The story opens with the funeral of Philip Buxton, younger brother of the Earl of Summerset, and father of Rowena and Victoria. Philip was a progressive who ensured his daughters were well educated and brought them up to be unconstrained by class differences. It comes as an incredibly harsh blow when Rowena is told by her uncle and her father’s solicitor that their home does not actually belong to them, as it’s part of the earl’s estate, and that, as Rowena’s money is in trust until she is twenty-five (two years away), they will have to make their home at the Abbey from now on. Not only that, but as Prudence is nothing but the daughter of their former governess, she is not the earl’s responsibility and will not be accompanying them. Trying to deal with her grief and shock, Rowena panics and suggests the first thing that occurs to her – Prudence should stay on as hers and Victoria’s lady’s maid.

When they arrive at the Abbey, Prudence is hurried off into the servants’ quarters and given a long list of do’s and don’ts by the housekeeper, who is clearly not disposed to like her. Many of the other servants are similarly inclined, feeling that Prudence has ideas above her station, and poor Prudence finds herself in the unenviable position of being “between stations” – thought too posh for “downstairs” and not posh enough for “upstairs”.

The earl and countess are not thrilled at having Prudence under their roof, and clearly want to be rid of her. Their attitude serves to emphasise the precarious nature of the situation faced by a woman like Prudence who has no male relatives to speak up for her. She is going to have to make her own way in life from now on, and it’s clear that it’s not going to be easy.

Each of the three principal female roles possesses certain defining characteristics, although I wouldn’t say that each is particularly strongly characterised. Victoria has been defined all her life as being “sickly” (she suffers from asthma), but fortunately is not one to let herself be beaten down by it, as her aunt observes, Victoria’s stubbornness “no doubt came from being infirm so much of her young life. If you were sickly, you either overcame it or it overcame you. It gave one a sense of strength.” Prudence is “good” – she’s always been able to handle Victoria when she gets in one of her pets, and even though she fumes inwardly, she hardly ever complains about the situation into which she has been forced.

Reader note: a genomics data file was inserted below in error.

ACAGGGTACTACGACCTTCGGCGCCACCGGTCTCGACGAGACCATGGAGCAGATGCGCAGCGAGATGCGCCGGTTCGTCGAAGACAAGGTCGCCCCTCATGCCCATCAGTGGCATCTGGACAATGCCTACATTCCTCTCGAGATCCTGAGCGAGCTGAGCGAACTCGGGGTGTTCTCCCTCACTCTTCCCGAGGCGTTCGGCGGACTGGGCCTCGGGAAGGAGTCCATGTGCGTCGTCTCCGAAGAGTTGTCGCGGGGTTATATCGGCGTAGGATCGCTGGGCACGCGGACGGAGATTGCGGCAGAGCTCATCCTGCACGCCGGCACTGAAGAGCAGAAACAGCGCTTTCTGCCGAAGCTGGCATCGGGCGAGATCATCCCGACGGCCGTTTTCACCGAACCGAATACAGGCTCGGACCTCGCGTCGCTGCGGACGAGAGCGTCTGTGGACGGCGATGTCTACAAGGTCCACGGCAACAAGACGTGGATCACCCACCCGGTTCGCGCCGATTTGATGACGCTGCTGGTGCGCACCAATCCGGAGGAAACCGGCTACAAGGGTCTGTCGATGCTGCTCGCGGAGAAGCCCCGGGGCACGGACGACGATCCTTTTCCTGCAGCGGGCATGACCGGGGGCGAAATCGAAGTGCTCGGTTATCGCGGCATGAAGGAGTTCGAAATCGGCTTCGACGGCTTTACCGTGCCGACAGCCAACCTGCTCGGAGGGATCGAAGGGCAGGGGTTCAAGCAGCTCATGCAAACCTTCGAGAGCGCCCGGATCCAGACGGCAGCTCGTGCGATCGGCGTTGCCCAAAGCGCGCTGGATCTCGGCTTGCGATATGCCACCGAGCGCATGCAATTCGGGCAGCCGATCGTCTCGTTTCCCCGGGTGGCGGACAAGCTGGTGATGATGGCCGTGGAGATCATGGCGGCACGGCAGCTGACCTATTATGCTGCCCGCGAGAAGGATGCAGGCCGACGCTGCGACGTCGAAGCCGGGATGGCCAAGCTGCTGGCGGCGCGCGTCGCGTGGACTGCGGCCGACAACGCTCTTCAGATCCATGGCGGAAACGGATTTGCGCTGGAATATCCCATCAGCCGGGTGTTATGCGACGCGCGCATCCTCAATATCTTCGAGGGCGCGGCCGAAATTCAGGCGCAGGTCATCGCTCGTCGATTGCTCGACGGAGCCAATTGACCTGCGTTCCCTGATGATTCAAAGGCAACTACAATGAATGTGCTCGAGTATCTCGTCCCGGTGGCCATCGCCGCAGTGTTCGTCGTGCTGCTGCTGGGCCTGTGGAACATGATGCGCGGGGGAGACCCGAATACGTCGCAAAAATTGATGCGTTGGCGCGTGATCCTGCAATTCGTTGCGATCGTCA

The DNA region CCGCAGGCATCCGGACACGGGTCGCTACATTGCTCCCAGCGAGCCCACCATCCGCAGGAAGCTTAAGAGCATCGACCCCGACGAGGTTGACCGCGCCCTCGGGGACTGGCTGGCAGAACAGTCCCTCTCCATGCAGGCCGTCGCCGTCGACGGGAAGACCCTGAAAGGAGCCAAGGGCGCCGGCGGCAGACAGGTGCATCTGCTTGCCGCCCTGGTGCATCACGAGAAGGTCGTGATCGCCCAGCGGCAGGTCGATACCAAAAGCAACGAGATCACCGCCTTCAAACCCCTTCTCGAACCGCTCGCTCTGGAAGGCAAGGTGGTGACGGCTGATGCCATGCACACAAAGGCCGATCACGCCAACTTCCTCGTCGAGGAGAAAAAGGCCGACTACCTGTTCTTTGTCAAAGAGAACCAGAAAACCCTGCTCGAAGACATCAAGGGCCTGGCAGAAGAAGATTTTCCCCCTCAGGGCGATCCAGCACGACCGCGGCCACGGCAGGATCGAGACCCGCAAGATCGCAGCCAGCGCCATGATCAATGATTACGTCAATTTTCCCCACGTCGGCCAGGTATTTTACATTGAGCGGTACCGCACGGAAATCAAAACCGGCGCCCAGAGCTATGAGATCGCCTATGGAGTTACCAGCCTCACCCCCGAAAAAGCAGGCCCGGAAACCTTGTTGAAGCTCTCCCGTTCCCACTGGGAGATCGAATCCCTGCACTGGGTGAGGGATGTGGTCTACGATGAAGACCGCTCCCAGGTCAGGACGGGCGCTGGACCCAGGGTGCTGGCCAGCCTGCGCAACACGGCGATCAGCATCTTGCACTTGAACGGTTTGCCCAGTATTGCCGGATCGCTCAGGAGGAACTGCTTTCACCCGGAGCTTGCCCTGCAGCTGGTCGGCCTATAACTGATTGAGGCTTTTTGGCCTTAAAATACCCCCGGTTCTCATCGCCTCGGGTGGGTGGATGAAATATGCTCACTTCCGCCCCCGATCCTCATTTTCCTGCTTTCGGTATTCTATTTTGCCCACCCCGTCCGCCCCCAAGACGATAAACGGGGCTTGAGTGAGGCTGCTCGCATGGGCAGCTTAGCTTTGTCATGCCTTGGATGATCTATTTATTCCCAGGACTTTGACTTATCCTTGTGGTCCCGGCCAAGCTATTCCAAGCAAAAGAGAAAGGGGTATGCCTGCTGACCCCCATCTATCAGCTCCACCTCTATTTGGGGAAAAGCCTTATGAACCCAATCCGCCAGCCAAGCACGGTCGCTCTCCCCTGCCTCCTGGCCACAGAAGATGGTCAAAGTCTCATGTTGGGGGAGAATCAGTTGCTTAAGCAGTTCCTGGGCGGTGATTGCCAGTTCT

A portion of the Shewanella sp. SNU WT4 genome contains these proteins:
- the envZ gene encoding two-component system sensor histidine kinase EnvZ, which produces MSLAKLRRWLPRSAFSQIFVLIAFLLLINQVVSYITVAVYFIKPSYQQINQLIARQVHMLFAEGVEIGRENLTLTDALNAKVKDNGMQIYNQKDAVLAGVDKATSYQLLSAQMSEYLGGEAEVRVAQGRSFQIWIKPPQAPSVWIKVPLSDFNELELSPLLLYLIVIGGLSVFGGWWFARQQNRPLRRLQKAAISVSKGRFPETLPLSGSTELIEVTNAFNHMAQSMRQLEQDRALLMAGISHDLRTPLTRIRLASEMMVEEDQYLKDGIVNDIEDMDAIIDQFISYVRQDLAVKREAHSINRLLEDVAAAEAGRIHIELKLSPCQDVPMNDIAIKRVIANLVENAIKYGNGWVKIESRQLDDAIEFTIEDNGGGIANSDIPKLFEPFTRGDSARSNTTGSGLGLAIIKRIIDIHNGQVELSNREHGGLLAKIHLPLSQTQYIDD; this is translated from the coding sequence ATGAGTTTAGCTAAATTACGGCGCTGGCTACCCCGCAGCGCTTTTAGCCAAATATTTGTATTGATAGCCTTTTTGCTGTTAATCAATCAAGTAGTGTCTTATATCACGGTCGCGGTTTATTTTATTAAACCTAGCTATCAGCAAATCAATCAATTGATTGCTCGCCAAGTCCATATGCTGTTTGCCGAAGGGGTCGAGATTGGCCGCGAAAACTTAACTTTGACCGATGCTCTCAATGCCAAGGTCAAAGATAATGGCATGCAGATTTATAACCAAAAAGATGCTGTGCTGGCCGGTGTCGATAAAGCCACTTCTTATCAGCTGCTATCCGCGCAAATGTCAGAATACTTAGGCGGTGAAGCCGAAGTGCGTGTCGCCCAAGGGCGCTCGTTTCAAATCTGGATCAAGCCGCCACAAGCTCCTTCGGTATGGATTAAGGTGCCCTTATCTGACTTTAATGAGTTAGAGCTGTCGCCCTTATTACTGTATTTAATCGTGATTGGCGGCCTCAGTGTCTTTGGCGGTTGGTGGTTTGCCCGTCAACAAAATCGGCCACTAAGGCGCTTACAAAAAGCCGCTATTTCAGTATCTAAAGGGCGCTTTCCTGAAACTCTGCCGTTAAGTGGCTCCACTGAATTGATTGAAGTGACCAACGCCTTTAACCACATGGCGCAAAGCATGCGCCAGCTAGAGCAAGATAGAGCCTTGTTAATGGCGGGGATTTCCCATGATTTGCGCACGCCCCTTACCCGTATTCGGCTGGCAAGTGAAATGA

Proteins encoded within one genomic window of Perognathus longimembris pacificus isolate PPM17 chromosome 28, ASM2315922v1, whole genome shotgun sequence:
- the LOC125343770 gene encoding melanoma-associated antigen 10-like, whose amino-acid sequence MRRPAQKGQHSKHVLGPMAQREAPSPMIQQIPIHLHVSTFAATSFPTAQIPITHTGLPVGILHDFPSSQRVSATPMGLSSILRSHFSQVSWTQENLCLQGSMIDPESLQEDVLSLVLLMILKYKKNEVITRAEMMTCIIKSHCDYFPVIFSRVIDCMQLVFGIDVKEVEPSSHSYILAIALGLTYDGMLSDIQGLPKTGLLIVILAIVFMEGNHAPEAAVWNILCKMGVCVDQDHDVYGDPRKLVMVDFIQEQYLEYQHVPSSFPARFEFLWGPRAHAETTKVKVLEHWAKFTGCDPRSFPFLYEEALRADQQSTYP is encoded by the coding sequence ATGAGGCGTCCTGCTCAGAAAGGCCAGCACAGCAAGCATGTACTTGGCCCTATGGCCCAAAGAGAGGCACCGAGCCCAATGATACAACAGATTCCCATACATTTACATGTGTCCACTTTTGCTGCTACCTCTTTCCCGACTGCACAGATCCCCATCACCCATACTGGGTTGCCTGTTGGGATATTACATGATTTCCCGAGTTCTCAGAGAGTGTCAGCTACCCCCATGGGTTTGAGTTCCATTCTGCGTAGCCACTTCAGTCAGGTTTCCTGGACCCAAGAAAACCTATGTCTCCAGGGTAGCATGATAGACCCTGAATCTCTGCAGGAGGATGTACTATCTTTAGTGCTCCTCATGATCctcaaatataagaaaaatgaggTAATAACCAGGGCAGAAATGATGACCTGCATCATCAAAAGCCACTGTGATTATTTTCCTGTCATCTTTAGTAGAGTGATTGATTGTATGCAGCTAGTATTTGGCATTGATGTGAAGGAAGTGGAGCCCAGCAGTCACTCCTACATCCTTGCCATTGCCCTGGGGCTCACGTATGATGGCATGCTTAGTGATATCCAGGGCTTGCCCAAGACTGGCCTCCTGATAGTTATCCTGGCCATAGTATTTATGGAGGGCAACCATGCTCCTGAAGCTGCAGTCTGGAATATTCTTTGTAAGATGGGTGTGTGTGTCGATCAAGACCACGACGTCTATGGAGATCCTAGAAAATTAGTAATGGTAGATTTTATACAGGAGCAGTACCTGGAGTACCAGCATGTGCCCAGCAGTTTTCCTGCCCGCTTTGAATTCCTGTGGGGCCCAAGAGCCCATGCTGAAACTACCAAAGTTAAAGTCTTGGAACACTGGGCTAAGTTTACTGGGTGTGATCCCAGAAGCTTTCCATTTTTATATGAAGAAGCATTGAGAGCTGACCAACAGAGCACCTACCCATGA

You can read the rest of this review at AudioGals.

Rogue in Red Velvet (Emperors of London #1) by Lynne Connolly

rogue red

When respectable country widow Connstance Rattigan finds herself in a notorious London brothel instead of at the altar, only one person can save her from the auction block.

Alex Vernon, Lord Ripley, walked away from Connie once before, when he discovered she was engaged. Now that her fiancé has betrayed her, he doesn’t intend to leave her again.

Once he has made love to her, Alex feels the situation is resolved. He’ll marry her. But Connie has other ideas.

Only three problems to solve—Connie signed a marriage contract as binding as the marriage ceremony with someone else, she’s disgraced in the eyes of society, and she won’t marry him until her name is cleared.

Rating: B-

I was initially drawn to Rogue in Red Velvet because of its setting of London in the 1750s, which makes a nice change from my regular diet of Regency and Victorian set stories. It’s the first in a new series from Ms Connolly featuring the so-called Emperors of London, a group of men (all related) who are rich and powerful movers and shakers in society.

Lord Alexander Ripley is young, handsome, wealthy – and thus a prime target for marriage-minded young ladies and their equally determined mamas. Trying to hide from one particular young woman who can’t seem to take “no” for an answer, Alex stumbles into the library of the house he’s staying in and meets Mrs Constance Rattigan, the goddaughter of Lord Downholland. She is eschewing the house-party and is currently engaged in seeking out and cataloguing all the documentation she can find which relates to the family’s long history and traditions. Immediately struck by Connie’s good sense and complete lack of artifice, Alex offers his help, which Connie gratefully accepts – some of those books are bloody heavy!